Nature in all its glory

Malta

Between the islands of Comino and Cominotto in the Maltese archipelago, the famous Blue Lagoon is straight out of the Caribbean or Polynesia! From cyan to turquoise to emerald green, the clear waters and sandy seabed make this the perfect spot for swimming or diving.

Sardinia

Accessed via the 660 steps of the Escala del Cabirol staircase or from the sea, Neptune’s Grotto in Alghero is a true natural wonder. Constantly evolving for the past two million years, these caves are full of surprises, including Lake Lamarmora, one of the largest salt lakes in Europe. Hidden within the grotto, its surface reflects many stalactites and stalagmites.

Sicily

No guide to Sicily would be complete without at least a mention of Etna. At 3,300 metres above sea level, it Europe’s highest active volcano and one of the most active in the world. Over the course of the twentieth century, it erupted more than 80 times.

The most delicious specialities

Sicily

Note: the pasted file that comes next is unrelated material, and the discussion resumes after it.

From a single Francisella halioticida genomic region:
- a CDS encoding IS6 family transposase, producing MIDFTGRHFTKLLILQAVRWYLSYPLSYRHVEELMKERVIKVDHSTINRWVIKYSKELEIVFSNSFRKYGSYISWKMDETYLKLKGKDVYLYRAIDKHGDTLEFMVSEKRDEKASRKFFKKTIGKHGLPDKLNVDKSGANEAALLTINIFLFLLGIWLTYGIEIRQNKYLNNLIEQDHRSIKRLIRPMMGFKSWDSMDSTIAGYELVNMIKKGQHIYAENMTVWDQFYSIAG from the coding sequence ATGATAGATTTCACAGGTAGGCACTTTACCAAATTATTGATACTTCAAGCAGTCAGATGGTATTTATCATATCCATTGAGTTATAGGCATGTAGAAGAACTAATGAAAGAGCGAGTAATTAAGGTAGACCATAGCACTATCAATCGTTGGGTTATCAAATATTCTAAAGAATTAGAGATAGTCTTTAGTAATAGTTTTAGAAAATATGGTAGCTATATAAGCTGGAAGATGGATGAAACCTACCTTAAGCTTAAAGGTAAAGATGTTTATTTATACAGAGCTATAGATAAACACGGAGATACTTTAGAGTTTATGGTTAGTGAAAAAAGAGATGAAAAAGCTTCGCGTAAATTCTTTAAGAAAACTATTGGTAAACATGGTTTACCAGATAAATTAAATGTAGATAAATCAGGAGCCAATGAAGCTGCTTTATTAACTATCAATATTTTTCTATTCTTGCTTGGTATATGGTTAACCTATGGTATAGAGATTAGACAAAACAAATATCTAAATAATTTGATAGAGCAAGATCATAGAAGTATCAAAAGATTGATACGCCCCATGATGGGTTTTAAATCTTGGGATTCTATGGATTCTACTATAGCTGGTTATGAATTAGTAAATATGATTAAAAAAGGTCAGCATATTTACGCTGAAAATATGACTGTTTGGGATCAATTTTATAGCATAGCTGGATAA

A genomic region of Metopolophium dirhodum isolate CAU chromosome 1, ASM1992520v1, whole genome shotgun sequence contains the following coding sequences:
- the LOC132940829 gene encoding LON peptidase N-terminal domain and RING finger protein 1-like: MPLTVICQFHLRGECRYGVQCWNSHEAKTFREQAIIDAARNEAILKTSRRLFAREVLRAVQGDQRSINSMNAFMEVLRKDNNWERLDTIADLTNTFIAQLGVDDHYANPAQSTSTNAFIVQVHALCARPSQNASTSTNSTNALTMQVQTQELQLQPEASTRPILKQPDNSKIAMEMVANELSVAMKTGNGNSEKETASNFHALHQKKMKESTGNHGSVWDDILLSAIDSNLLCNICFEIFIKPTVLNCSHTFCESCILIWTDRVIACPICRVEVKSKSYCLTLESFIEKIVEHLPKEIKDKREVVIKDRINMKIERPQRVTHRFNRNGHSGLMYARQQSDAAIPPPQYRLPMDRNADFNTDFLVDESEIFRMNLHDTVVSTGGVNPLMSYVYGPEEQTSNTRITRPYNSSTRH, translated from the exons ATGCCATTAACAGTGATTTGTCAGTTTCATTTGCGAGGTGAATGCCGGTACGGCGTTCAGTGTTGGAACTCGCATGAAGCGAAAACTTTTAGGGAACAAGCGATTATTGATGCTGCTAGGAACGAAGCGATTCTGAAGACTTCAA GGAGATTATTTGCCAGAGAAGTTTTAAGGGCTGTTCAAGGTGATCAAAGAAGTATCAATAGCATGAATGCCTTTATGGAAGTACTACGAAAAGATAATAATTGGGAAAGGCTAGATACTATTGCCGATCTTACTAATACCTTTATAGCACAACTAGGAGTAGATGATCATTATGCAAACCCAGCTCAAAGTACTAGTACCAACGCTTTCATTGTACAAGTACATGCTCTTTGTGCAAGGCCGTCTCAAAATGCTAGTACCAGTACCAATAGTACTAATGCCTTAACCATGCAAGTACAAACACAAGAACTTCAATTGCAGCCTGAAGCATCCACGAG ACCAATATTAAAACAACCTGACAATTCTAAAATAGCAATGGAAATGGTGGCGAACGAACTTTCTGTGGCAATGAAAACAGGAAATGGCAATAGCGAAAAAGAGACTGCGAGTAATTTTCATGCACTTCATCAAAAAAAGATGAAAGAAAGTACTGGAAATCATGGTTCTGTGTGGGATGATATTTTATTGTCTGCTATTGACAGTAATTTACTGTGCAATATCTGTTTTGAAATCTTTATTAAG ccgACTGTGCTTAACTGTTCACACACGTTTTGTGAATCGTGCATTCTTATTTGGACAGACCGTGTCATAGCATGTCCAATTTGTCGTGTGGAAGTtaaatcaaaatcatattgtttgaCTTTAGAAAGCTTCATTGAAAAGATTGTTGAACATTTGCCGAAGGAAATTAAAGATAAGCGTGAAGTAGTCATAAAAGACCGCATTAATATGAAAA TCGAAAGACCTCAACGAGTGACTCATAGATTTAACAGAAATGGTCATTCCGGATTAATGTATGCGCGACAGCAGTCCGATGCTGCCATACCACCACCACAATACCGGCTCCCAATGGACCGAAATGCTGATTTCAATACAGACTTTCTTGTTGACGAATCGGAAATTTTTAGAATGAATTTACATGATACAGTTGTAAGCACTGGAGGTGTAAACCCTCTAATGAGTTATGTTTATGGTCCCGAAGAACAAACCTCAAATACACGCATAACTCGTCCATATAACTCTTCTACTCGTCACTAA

One cannolo, two cannoli. We recommend learning the plural, because once you’ve had one cannolo you’ll probably want another. Cannoli are small rolls of crispy fried dough, flavoured with Marsala and cinnamon and filled with a sweet mixture of cream and ricotta. These pastries are typically decorated with icing sugar, chocolate chips or orange peel. Their crunchy yet creamy texture is irresistible!

Malta

Stuffat tal-fenek is the national dish of Malta, consisting of rabbit cooked in tomato sauce and red wine, garnished with cloves of garlic, onions, bay leaves, olive oil, cinnamon and peas. The stew is simmered for several hours and served with potatoes or spaghetti.

Sardinia

The Sardinian landscape is home to a wide variety of game, which led to the creation of one of the island’s typical dishes: porceddu allo spiedo, a spit-roasted suckling pig.

Photos credit : © iStock ;  © Unspalsh ;  © Ponant